Has anyone ever heard of the Apple YACC, or YACCintosh? it was a 68010 prototype mac intended to do colour in 1986. Weirdly enough someone managed to find the ROMs *and* the PALS for it, but no schematics have turned up yet. All of the stuff is on bitsavers. I do not know what to add here. This seems to be one of the most obscure – if not the most obscure – Apple efforts out there, as there are virtually zero references of it online.
Happy 40th Birthday to Lisa! The Apple Lisa computer, that is. In celebration of this milestone, CHM has received permission from Apple to release the source code to the Lisa software, including its system and applications software. Access the code here. More of this please.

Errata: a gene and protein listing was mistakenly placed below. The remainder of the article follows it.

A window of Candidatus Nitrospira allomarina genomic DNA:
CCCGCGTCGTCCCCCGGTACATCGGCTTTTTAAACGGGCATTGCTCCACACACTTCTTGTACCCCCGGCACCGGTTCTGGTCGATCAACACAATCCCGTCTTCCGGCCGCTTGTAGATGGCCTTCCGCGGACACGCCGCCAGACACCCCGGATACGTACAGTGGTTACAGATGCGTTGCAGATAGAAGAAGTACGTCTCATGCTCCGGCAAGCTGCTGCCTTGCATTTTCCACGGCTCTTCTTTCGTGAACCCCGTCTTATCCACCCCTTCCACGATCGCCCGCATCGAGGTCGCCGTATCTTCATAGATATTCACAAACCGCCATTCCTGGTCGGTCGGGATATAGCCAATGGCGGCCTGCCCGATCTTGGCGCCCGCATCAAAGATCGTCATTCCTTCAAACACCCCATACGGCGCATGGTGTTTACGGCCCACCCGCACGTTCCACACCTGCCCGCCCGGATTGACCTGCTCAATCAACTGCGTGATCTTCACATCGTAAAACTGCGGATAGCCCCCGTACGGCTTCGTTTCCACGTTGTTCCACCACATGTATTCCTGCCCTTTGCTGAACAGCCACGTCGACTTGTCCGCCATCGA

Around a year ago, I started working on emulating an iPod Touch 1G using the QEMU emulation software. After months of reverse engineering, figuring out the specifications of various hardware components, and countless debugging runs with GDB, I now have a functional emulation of an iPod Touch that includes display rendering and multitouch support. The emulated device runs the first firmware ever released by Apple for the iPod Touch: iPhoneOS 1.0, build 3A101a. The emulator runs iBoot (the bootloader), the XNU kernel and then executes Springboard. This is quite impressive.